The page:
She now leads with 3,361 career rebounds, clearly with a lot to add on this season and beyond. She also owns the league record with 9.83 rebounds per game over her career and is third in rebound percentage at 19.49%, behind only Cheryl Ford (20.45%) and Courtney Paris (20.17%).

Looking Ahead

So, what’s next? While Fowles will continue to push her rebounding total further out of the reach of her contemporaries, there are some numbers she can chase.

She left the Sky as the franchise leader in rebounds with 1,832, and that record remains, but she is third in Lynx rebounds with 1,529, behind Maya Moore (1,589) and the player whose league record she just took over, Rebekkah Brunson (2,158). At her current pace, there’s no reason to think she won’t pass up Maya by the midway point of the season, but whether or not she can reach Brunson’s franchise mark will depend at this point on her longevity.

At her recent rates, she would likely need a couple more seasons to get there. Regardless, she leads the Lynx in rebounding average with 9.8 per game, with Brunson closest behind at 8.3 per game, so that record looks safely in hand.

What else is ahead? Putting the rebounding total record as far out of reach might be all. Looking at active players in the WNBA, it’s hard to find anyone with more than a few years of experience who look primed to chase her, especially without knowing how much longer Fowles intends to play.

Tina Charles is the most natural pick given she has hovered right around Fowles’ total for the last several years, but her rebounding average has been on the decline, and after sitting out this season for medical reasons, the distance between her and Fowles may be insurmountable.

Given their ages and proximity to Fowles’ career total, Candace Parker and Nneka Ogwumike are also fine candidates except for the fact that they are battling for most of the same rebounds as Los Angeles Sparks teammates. Parker has played most of her career with elite rebounders, playing her first two years with Leslie and with Ogwumike since 2012.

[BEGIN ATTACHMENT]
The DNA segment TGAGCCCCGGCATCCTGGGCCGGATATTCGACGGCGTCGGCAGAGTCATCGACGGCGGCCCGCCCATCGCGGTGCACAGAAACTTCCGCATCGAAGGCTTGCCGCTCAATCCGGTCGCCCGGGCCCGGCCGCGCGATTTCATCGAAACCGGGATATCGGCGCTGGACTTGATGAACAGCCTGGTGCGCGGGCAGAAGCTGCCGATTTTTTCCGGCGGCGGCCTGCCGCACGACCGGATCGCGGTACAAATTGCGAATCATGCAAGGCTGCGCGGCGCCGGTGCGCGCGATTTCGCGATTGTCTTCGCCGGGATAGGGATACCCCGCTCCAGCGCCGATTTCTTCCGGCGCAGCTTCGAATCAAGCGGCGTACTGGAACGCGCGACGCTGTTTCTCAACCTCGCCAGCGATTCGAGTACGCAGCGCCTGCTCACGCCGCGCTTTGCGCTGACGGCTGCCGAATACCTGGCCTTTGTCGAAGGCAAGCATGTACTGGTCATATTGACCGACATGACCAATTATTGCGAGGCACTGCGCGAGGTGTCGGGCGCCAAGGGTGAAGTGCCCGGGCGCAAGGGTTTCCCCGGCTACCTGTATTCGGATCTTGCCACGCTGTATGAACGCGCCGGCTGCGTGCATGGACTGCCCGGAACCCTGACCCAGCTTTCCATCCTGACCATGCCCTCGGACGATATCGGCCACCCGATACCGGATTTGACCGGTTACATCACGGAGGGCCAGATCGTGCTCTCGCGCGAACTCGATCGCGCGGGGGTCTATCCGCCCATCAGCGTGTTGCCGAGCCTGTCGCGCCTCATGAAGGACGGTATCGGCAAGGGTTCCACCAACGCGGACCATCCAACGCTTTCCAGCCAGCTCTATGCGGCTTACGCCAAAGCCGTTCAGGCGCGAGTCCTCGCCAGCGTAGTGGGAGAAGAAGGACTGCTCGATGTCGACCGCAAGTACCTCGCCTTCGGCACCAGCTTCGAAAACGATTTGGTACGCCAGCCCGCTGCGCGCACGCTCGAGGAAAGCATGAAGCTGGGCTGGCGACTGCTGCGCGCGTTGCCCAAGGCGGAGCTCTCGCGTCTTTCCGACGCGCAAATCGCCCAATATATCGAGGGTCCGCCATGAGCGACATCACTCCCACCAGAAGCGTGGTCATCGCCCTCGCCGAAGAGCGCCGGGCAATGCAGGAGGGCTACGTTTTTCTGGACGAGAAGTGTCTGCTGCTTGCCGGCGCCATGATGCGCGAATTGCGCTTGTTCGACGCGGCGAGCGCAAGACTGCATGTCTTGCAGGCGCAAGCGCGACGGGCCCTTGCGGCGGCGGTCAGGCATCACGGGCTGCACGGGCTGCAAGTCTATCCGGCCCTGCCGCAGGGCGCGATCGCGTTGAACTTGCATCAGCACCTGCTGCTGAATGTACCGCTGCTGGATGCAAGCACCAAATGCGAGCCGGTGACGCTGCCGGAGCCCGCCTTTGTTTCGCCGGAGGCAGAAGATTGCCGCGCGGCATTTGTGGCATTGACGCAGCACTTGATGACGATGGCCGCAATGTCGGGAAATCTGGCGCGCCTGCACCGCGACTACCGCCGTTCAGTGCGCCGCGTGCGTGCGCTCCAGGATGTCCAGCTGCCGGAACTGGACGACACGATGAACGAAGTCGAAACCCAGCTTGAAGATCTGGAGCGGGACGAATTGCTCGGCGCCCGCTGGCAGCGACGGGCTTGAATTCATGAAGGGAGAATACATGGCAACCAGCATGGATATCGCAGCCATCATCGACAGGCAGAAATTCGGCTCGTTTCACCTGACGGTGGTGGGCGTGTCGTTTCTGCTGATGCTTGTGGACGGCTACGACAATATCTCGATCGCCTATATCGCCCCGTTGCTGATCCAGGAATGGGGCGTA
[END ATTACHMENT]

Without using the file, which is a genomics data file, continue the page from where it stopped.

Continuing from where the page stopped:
How about the younger crop? Fowles has some good competition in the league’s rebounding leaders from 2018 forward:

Cambage’s inconsistency in playing in the WNBA makes her unlikely, but the others on the list are intriguing. Teaira McCowan’s average covers just her rookie year and one game in 2020, and 8.8 per game is nearly 1.2 rebounds more than Fowles’ early career averages. Breanna Stewart hasn’t had an eye-popping season average like those at the height of Fowles’ career, but she has been consistent, with a career average currently at 8.8 per game over her first 103 games.

Alyssa Thomas has consistently solid rebounding numbers, but she faces the same problem as Ogwumike and Parker, playing alongside another great rebounder in Jonquel Jones. Speaking of Jonquel, she has had fantastic highs in rebounding average – her 11.85 per game in 2017 was tops for that season – but missing the 2020 season and splitting numbers with Thomas leaves her as a question mark.

That said, there’s a lesson to be learned from Fowles’ ascent to league-leading status: the early years don’t tell you everything about where a player can get; it’s all about the rebound.

All player statistics are courtesy of Across the Timeline and include regular-season game totals only.

Written by Kurtis Zimmerman

Leave a Comment

You must be logged in to post a comment.